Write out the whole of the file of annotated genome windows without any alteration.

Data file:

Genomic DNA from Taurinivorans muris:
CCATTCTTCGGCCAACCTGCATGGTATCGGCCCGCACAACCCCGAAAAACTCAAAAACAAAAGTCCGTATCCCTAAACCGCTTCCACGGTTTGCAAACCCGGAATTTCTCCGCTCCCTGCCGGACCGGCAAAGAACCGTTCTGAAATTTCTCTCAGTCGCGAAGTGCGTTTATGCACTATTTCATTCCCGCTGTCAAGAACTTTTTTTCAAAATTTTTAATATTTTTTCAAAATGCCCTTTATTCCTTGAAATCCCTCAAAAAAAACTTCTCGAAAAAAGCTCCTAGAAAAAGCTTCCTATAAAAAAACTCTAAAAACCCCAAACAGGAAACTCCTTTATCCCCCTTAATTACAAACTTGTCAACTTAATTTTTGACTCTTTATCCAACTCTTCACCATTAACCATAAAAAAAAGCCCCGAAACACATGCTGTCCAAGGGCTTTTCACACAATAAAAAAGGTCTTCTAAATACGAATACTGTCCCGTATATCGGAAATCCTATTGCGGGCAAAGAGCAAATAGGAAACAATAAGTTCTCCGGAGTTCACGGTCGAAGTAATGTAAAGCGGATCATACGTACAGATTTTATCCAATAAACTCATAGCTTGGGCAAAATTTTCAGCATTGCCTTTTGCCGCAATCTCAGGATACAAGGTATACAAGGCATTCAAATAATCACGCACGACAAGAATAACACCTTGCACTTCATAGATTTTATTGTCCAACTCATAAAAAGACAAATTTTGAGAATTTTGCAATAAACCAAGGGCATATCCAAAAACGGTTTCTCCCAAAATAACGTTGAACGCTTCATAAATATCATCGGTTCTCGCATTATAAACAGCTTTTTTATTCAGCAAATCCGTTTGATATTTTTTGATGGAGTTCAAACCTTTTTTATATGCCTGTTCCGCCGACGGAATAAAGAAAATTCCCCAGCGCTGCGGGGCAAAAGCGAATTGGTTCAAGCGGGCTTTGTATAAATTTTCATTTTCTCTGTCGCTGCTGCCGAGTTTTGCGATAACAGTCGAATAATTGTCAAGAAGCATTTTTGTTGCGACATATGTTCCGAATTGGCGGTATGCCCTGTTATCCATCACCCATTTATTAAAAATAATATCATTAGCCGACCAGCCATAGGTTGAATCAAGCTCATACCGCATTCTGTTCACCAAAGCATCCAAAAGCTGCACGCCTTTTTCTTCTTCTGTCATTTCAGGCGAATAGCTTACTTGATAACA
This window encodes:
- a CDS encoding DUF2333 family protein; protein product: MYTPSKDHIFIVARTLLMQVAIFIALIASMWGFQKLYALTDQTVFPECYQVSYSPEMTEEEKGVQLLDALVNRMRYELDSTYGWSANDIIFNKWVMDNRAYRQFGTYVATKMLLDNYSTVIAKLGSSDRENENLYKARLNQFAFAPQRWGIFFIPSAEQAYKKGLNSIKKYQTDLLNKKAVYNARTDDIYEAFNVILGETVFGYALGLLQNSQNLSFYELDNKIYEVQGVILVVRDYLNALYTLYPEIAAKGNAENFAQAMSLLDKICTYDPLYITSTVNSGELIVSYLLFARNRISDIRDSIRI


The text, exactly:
Genomic DNA from Taurinivorans muris:
CCATTCTTCGGCCAACCTGCATGGTATCGGCCCGCACAACCCCGAAAAACTCAAAAACAAAAGTCCGTATCCCTAAACCGCTTCCACGGTTTGCAAACCCGGAATTTCTCCGCTCCCTGCCGGACCGGCAAAGAACCGTTCTGAAATTTCTCTCAGTCGCGAAGTGCGTTTATGCACTATTTCATTCCCGCTGTCAAGAACTTTTTTTCAAAATTTTTAATATTTTTTCAAAATGCCCTTTATTCCTTGAAATCCCTCAAAAAAAACTTCTCGAAAAAAGCTCCTAGAAAAAGCTTCCTATAAAAAAACTCTAAAAACCCCAAACAGGAAACTCCTTTATCCCCCTTAATTACAAACTTGTCAACTTAATTTTTGACTCTTTATCCAACTCTTCACCATTAACCATAAAAAAAAGCCCCGAAACACATGCTGTCCAAGGGCTTTTCACACAATAAAAAAGGTCTTCTAAATACGAATACTGTCCCGTATATCGGAAATCCTATTGCGGGCAAAGAGCAAATAGGAAACAATAAGTTCTCCGGAGTTCACGGTCGAAGTAATGTAAAGCGGATCATACGTACAGATTTTATCCAATAAACTCATAGCTTGGGCAAAATTTTCAGCATTGCCTTTTGCCGCAATCTCAGGATACAAGGTATACAAGGCATTCAAATAATCACGCACGACAAGAATAACACCTTGCACTTCATAGATTTTATTGTCCAACTCATAAAAAGACAAATTTTGAGAATTTTGCAATAAACCAAGGGCATATCCAAAAACGGTTTCTCCCAAAATAACGTTGAACGCTTCATAAATATCATCGGTTCTCGCATTATAAACAGCTTTTTTATTCAGCAAATCCGTTTGATATTTTTTGATGGAGTTCAAACCTTTTTTATATGCCTGTTCCGCCGACGGAATAAAGAAAATTCCCCAGCGCTGCGGGGCAAAAGCGAATTGGTTCAAGCGGGCTTTGTATAAATTTTCATTTTCTCTGTCGCTGCTGCCGAGTTTTGCGATAACAGTCGAATAATTGTCAAGAAGCATTTTTGTTGCGACATATGTTCCGAATTGGCGGTATGCCCTGTTATCCATCACCCATTTATTAAAAATAATATCATTAGCCGACCAGCCATAGGTTGAATCAAGCTCATACCGCATTCTGTTCACCAAAGCATCCAAAAGCTGCACGCCTTTTTCTTCTTCTGTCATTTCAGGCGAATAGCTTACTTGATAACA
This window encodes:
- a CDS encoding DUF2333 family protein; protein product: MYTPSKDHIFIVARTLLMQVAIFIALIASMWGFQKLYALTDQTVFPECYQVSYSPEMTEEEKGVQLLDALVNRMRYELDSTYGWSANDIIFNKWVMDNRAYRQFGTYVATKMLLDNYSTVIAKLGSSDRENENLYKARLNQFAFAPQRWGIFFIPSAEQAYKKGLNSIKKYQTDLLNKKAVYNARTDDIYEAFNVILGETVFGYALGLLQNSQNLSFYELDNKIYEVQGVILVVRDYLNALYTLYPEIAAKGNAENFAQAMSLLDKICTYDPLYITSTVNSGELIVSYLLFARNRISDIRDSIRI